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Chicago JK
06-09-2003, 11:21 PM
Seeing all the points, decisions to be made
June 9, 2003
By Dan Wetzel
SportsLine.com Senior Writer
Tell Dan your opinion!





CHICAGO -- Marty Blake was kicking around professional basketball even before he helped found the Continental Basketball Association in 1946. So when the current director of scouting for the NBA declares the upcoming NBA Draft "the year of the point guard," he has the historic gravitas to be taken seriously.

"The draft is just loaded with point guards," said Blake last week here at the NBA pre-draft camp.


Maurice Williams has the talent, but the pool might be too deep for him to be a first-round pick this year.(Getty Images)
Alabama sophomore Maurice Williams agrees, although he does so with a shake of his head. It is a tough year to be a point guard, which might force Williams, a player with unquestioned first-round ability, back to Tuscaloosa for another year of seasoning.

Not because he isn't good enough for the NBA, but because this year, he isn't better than a lot of the other guys who also are good enough.

"It is tough," said Williams. "There are a lot of point guards this year. I feel comfortable I can play in this league it is just a matter of where I am going in the draft,

"You have to just go by what teams want. If a team likes you, they'll draft you. If not, they'll draft someone else. It's not a gimmie. This year it is not a no-brainer."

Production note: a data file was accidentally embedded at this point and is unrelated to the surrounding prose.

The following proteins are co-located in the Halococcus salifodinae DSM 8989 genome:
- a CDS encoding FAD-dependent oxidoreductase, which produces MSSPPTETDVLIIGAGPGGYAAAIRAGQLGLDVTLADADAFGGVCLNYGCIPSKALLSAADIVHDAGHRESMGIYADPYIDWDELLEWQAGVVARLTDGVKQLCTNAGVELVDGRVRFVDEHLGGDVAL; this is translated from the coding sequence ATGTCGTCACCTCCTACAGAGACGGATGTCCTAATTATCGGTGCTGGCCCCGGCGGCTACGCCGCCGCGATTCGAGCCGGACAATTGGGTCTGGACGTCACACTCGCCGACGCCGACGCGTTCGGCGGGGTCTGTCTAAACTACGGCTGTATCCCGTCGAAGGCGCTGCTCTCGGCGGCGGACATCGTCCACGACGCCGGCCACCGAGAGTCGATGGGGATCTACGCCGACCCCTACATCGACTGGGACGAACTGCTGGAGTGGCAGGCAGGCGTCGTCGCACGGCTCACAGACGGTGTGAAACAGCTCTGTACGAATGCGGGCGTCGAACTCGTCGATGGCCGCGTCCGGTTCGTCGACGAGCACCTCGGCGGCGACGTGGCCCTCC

High schooler LeBron James, Texas' T.J. Ford, Oregon's Luke Ridnour, Kansas' Kirk Hinrich, Brazil's Leandrinho Barbosa and Louisville's Reece Gaines are, according to NBA executives, considered first-round locks. That's six point guards before you get to the murky area of the late first round, where Williams is hoping to get picked and earn a guaranteed contract.

The problem is, he isn't the only one.

Williams is battling Saint Joseph's junior Jameer Nelson, BYU's Travis Hansen, Boston College senior Troy Bell, UNLV senior Marcus Banks, Notre Dame sophomore Chris Thomas, Washington State junior Marcus Moore, Mississippi State senior Derrick Zimmerman and others for the guaranteed deal that comes with a first-round selection.